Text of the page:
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Museum Trouble

Museum Trouble: Edwardian Fiction and the Emergence of Modernism

Ruth Hoberman
Copyright Date: 2011
Pages: 256
https://www.jstor.org/stable/j.ctt6wrkdc
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  • Book Info
    Museum Trouble
    Book Description:

    By 1901, the public museum was firmly established as an important national institution in British life. Its very centrality led to its involvement in a wide range of debates about art, knowledge, national identity, and individual agency. Ruth Hoberman argues that these debates concerned writers as well.Museum Troublefocuses on fiction written between 1890 and 1914 and the ways in which it engaged the issues dramatized by and within the museum.

    Those issues were many. Art critics argued about what kind of art to buy on behalf of the nation, how to display it, and whether salaried professionals or aristocratic amateurs should be in charge. Museum administrators argued about the best way to exhibit scientific and cultural artifacts to educate the masses while serving the needs of researchers. And novelists had their own concerns about an increasingly commercialized literary marketplace, the nature of aesthetic response, the impact of evolution and scientific materialism, and the relation of the individual to Britain's national and imperial identity.

    In placing the many crucial museum scenes of Edwardian fiction in the context of late nineteenth-century and early twentieth-century cultural discourse,Museum Troubleshows how this turn-of-the-century literature anticipated many of the concerns of the modernist writers who followed.

    eISBN: 978-0-8139-3136-4
    Subjects: Language & Literature

Table of Contents

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  1. Front Matter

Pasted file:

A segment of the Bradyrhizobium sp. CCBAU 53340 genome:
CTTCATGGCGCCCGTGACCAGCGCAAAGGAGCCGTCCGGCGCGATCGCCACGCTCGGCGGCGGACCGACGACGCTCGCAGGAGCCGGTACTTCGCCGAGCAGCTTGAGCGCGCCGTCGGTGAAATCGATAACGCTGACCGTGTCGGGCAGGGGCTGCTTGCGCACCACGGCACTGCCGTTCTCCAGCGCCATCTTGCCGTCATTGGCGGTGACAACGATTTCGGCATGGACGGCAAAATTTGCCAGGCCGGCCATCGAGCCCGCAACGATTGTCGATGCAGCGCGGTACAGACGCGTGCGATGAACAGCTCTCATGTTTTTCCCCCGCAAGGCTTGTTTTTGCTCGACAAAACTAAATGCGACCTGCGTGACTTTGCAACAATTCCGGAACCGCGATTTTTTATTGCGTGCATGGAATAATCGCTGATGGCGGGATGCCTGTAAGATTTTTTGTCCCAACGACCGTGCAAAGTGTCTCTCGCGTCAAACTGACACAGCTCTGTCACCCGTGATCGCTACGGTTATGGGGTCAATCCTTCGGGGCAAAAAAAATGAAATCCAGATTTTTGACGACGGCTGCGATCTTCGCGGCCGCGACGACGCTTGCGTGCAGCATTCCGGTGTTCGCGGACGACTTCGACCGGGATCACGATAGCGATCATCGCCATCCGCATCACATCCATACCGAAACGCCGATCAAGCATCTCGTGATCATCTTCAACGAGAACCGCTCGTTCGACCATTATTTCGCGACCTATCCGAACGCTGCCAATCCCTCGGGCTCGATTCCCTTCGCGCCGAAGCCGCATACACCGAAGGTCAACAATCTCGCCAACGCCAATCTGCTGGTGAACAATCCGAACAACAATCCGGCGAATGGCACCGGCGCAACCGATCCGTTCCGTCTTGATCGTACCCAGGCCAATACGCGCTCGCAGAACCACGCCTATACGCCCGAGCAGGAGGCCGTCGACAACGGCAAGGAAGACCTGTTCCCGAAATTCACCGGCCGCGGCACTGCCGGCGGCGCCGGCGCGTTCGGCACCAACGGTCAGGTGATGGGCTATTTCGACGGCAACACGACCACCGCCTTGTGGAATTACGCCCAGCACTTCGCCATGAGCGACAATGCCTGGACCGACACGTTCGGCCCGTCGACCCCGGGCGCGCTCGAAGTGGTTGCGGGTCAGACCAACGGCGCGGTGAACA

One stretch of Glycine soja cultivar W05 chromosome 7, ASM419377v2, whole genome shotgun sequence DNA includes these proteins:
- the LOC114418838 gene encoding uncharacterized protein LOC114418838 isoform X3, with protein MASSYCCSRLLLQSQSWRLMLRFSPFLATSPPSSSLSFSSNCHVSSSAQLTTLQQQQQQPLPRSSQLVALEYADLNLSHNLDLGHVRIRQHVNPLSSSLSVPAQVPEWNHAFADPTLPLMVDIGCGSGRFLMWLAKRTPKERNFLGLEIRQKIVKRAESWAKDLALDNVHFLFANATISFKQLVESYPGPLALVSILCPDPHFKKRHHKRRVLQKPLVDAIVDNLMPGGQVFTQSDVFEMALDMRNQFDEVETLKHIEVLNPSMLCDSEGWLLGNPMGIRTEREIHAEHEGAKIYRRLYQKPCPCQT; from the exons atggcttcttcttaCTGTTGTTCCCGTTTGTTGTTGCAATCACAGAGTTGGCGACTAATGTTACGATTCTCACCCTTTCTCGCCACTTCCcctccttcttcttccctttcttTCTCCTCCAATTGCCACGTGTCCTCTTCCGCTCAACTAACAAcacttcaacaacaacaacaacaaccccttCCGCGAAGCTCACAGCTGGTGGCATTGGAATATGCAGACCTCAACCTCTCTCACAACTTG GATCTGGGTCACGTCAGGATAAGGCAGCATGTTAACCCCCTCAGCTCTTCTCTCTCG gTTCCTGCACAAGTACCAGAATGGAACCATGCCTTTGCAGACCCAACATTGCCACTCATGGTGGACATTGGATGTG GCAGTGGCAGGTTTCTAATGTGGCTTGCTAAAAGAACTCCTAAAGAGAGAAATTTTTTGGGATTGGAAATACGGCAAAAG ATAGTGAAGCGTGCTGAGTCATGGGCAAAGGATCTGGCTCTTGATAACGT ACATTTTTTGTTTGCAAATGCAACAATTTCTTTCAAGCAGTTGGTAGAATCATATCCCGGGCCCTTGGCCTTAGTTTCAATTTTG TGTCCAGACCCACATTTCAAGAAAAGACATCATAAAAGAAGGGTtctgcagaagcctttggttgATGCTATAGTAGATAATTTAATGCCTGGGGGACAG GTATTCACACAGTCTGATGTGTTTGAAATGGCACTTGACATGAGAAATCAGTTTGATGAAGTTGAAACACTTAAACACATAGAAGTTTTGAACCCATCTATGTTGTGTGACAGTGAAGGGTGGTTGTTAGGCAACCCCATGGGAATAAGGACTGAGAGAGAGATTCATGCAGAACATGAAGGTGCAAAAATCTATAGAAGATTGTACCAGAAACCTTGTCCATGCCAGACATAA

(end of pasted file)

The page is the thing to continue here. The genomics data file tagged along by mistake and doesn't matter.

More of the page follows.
(pp. i-iv)
  2. Table of Contents
    (pp. v-vi)
  3. List of Illustrations
    (pp. vii-viii)
  4. Acknowledgments
    (pp. ix-xiv)
  5. Introduction
    (pp. 1-26)

    On Wednesday, February 24, 1909, a man and a woman were seen in excited conversation in the Arctic Room of the National Portrait Gallery, apparently arguing over the quality of a painting. Then the man, according to the account in theTimes,“drew a revolver from his pocket and, placing the muzzle close to the woman’s head, fired. She fell to the floor and the man, after but a moment’s hesitation, turned the revolver upon himself.” He died instantly; she, a few hours later. Two young women who witnessed the scene “rushed terrified from the room” to summon help.¹ One...

  6. 1 Aesthetic Value in Flux
    (pp. 27-51)

    In January 1894, a serial began appearing inChambers Journalentitled AtMarket Value.¹ Written by Grant Allen, the novel told of an aristocrat, Lord Axminster, who goes to work as a sailor, determined to be defined by his “market value”—the income and status he can gain by selling his labor on the open market—rather than by his birth. As a sailor, he moves commodities from place to place, fulfilling people’s needs as defined by the marketplace; this, he is certain, is a worthwhile activity. Allen thus depicts the marketplace, where goods are exchanged and valued in terms...

  7. 2 The Mind behind the Museum: Constructing the Art Professional
    (pp. 52-77)